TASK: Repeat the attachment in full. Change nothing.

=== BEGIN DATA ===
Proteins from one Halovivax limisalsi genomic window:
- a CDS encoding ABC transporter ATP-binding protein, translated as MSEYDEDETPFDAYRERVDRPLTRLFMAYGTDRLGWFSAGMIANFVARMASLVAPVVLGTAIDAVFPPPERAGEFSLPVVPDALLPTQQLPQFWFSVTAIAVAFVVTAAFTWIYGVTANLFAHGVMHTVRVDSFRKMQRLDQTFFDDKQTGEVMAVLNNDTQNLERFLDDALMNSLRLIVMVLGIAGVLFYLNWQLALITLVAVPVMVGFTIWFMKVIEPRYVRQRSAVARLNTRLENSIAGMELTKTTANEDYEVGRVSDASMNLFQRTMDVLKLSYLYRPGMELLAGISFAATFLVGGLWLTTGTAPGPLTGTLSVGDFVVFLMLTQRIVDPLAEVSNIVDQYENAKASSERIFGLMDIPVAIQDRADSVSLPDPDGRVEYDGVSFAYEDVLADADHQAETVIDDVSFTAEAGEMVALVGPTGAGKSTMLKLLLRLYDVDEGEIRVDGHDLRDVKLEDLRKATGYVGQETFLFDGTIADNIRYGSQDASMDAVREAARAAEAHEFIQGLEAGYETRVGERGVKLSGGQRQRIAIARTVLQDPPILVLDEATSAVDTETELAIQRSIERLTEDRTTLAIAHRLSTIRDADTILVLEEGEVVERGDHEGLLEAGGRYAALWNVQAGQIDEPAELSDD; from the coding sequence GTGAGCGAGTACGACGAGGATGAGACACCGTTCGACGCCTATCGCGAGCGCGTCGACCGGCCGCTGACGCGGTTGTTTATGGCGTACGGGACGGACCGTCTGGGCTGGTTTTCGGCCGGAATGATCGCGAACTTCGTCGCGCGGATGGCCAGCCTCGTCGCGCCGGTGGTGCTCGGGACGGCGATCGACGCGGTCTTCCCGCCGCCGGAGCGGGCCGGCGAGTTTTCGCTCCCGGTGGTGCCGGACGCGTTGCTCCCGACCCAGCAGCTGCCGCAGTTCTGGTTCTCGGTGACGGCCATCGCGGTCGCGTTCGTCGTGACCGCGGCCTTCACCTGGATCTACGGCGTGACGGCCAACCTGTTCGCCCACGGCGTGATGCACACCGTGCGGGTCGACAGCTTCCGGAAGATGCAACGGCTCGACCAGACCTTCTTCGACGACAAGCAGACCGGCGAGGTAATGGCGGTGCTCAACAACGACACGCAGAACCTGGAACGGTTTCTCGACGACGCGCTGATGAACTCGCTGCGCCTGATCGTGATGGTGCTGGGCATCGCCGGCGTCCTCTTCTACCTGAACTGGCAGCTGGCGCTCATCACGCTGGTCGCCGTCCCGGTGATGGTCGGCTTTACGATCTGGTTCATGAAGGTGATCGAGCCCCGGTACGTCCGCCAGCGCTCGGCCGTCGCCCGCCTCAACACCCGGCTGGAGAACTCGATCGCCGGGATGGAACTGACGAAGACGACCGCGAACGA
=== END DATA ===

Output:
Proteins from one Halovivax limisalsi genomic window:
- a CDS encoding ABC transporter ATP-binding protein, translated as MSEYDEDETPFDAYRERVDRPLTRLFMAYGTDRLGWFSAGMIANFVARMASLVAPVVLGTAIDAVFPPPERAGEFSLPVVPDALLPTQQLPQFWFSVTAIAVAFVVTAAFTWIYGVTANLFAHGVMHTVRVDSFRKMQRLDQTFFDDKQTGEVMAVLNNDTQNLERFLDDALMNSLRLIVMVLGIAGVLFYLNWQLALITLVAVPVMVGFTIWFMKVIEPRYVRQRSAVARLNTRLENSIAGMELTKTTANEDYEVGRVSDASMNLFQRTMDVLKLSYLYRPGMELLAGISFAATFLVGGLWLTTGTAPGPLTGTLSVGDFVVFLMLTQRIVDPLAEVSNIVDQYENAKASSERIFGLMDIPVAIQDRADSVSLPDPDGRVEYDGVSFAYEDVLADADHQAETVIDDVSFTAEAGEMVALVGPTGAGKSTMLKLLLRLYDVDEGEIRVDGHDLRDVKLEDLRKATGYVGQETFLFDGTIADNIRYGSQDASMDAVREAARAAEAHEFIQGLEAGYETRVGERGVKLSGGQRQRIAIARTVLQDPPILVLDEATSAVDTETELAIQRSIERLTEDRTTLAIAHRLSTIRDADTILVLEEGEVVERGDHEGLLEAGGRYAALWNVQAGQIDEPAELSDD; from the coding sequence GTGAGCGAGTACGACGAGGATGAGACACCGTTCGACGCCTATCGCGAGCGCGTCGACCGGCCGCTGACGCGGTTGTTTATGGCGTACGGGACGGACCGTCTGGGCTGGTTTTCGGCCGGAATGATCGCGAACTTCGTCGCGCGGATGGCCAGCCTCGTCGCGCCGGTGGTGCTCGGGACGGCGATCGACGCGGTCTTCCCGCCGCCGGAGCGGGCCGGCGAGTTTTCGCTCCCGGTGGTGCCGGACGCGTTGCTCCCGACCCAGCAGCTGCCGCAGTTCTGGTTCTCGGTGACGGCCATCGCGGTCGCGTTCGTCGTGACCGCGGCCTTCACCTGGATCTACGGCGTGACGGCCAACCTGTTCGCCCACGGCGTGATGCACACCGTGCGGGTCGACAGCTTCCGGAAGATGCAACGGCTCGACCAGACCTTCTTCGACGACAAGCAGACCGGCGAGGTAATGGCGGTGCTCAACAACGACACGCAGAACCTGGAACGGTTTCTCGACGACGCGCTGATGAACTCGCTGCGCCTGATCGTGATGGTGCTGGGCATCGCCGGCGTCCTCTTCTACCTGAACTGGCAGCTGGCGCTCATCACGCTGGTCGCCGTCCCGGTGATGGTCGGCTTTACGATCTGGTTCATGAAGGTGATCGAGCCCCGGTACGTCCGCCAGCGCTCGGCCGTCGCCCGCCTCAACACCCGGCTGGAGAACTCGATCGCCGGGATGGAACTGACGAAGACGACCGCGAACGA